“It’s a long story but she kept saying, ‘well, so what if you can’t go?’, and I kept saying, ‘well, if I plan it and I can’t go, it means I’m getting sicker’.”
“Her response was, ‘you know you’re getting sicker so that’s not new. You know your myelodysplasia is going to keep progressing’.”
“Then I was like, ‘well, what if I spend the money and then I can’t go?”
“And she’s like, ‘well, yes, that’s going to hurt a bit, but that’s not the end of the world’.”
“I kept coming up with excuses of why I shouldn’t be planning, and she kept challenging my thought processes of why I was making these excuses of not going.”
“Ultimately it came down to this – I get so much joy out of the whole planning process of a trip. I love doing the research and I love looking at different things to do and different ideas.”
“And in the time between when I was talking to her and when we were going on the trip, I would’ve had six months’ worth of planning, researching, and anticipation – that’s six months of endorphins and the joy of doing that,” Lyndell explains.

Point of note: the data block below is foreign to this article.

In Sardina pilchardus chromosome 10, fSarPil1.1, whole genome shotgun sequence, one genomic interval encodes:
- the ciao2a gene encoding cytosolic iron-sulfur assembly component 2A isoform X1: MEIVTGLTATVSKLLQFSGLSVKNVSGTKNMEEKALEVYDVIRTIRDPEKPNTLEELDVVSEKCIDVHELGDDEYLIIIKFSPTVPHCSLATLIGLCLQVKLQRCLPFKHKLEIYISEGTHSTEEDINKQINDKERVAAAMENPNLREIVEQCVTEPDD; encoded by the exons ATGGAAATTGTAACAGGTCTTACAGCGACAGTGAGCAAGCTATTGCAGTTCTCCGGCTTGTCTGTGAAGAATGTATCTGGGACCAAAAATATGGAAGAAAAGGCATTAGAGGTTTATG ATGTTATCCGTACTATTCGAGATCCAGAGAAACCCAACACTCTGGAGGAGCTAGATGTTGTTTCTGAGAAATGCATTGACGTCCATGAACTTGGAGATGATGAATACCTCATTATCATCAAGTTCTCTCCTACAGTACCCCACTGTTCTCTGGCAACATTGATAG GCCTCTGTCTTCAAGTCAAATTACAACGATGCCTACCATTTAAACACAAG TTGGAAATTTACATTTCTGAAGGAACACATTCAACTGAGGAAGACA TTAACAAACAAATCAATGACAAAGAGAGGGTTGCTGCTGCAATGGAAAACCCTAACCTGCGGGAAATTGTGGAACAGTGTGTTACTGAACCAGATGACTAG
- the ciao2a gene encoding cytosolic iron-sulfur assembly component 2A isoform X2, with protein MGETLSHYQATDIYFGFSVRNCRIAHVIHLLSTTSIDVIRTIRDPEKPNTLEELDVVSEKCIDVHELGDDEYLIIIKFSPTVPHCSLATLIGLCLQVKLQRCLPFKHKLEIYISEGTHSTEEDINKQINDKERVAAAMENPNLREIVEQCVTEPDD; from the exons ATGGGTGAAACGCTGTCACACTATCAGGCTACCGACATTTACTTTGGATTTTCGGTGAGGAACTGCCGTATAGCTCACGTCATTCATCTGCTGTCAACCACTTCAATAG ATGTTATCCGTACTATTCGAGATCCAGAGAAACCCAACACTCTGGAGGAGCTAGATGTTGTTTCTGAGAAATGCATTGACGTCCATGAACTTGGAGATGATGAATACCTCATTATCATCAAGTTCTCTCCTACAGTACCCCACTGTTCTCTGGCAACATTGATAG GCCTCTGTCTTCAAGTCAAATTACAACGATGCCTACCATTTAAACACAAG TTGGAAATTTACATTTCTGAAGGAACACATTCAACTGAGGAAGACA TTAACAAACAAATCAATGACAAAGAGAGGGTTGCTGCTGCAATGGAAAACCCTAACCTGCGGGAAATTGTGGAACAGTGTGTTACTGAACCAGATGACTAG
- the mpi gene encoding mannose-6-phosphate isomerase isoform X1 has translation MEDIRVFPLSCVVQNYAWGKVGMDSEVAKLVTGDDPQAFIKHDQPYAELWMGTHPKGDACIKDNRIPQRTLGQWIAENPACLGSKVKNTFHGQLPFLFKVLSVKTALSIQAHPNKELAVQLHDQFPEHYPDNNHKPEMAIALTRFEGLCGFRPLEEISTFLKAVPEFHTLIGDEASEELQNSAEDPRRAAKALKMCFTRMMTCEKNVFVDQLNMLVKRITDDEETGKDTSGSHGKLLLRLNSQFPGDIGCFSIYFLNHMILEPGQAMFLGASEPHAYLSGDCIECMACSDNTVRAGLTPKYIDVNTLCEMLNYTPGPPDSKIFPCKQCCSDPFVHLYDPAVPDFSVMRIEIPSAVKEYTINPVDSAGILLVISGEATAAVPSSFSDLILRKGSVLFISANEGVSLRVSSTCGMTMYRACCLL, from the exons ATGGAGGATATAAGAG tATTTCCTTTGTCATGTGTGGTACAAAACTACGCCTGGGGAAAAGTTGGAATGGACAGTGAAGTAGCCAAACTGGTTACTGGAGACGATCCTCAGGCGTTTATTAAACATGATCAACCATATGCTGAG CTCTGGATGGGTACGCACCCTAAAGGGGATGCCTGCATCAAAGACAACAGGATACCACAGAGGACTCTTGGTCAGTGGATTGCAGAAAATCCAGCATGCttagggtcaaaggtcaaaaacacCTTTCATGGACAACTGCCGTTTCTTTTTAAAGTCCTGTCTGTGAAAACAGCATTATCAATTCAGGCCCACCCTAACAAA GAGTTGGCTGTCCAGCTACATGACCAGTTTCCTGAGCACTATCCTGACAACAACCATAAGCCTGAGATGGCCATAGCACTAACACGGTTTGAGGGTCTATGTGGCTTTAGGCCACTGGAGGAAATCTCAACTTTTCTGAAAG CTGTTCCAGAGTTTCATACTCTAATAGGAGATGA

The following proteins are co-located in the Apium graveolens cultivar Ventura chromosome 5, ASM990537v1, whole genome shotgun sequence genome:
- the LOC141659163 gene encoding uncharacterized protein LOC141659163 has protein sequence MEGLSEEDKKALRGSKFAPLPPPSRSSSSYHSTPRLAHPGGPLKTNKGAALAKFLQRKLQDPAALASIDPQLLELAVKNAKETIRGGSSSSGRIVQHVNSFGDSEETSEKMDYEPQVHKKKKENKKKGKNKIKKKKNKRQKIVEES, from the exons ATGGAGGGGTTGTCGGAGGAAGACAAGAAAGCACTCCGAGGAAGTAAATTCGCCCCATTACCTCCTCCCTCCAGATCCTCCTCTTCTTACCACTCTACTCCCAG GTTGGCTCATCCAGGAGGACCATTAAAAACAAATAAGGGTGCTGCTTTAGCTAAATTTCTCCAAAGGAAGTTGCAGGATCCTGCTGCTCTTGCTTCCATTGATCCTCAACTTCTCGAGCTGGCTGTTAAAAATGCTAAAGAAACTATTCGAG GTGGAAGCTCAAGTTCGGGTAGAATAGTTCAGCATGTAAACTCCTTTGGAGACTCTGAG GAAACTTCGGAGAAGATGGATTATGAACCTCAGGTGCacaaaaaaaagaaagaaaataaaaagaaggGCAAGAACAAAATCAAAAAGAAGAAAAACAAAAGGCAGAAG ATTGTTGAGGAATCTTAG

“Even if I didn’t get there in the end, it’s still better than six months earlier deciding that I can’t do it because ‘what if?’ and not having any of that joy.”
“And potentially, I could get to the end of that period and be well enough to go, then regret that I never did anything about it. I was sitting at home when I could have been in Africa.”
“So that really helped me going forward in terms of letting go of some of that fear of planning.”
“I went ahead, planned the trip, and the week before it was one of the times I got hospitalised interstate.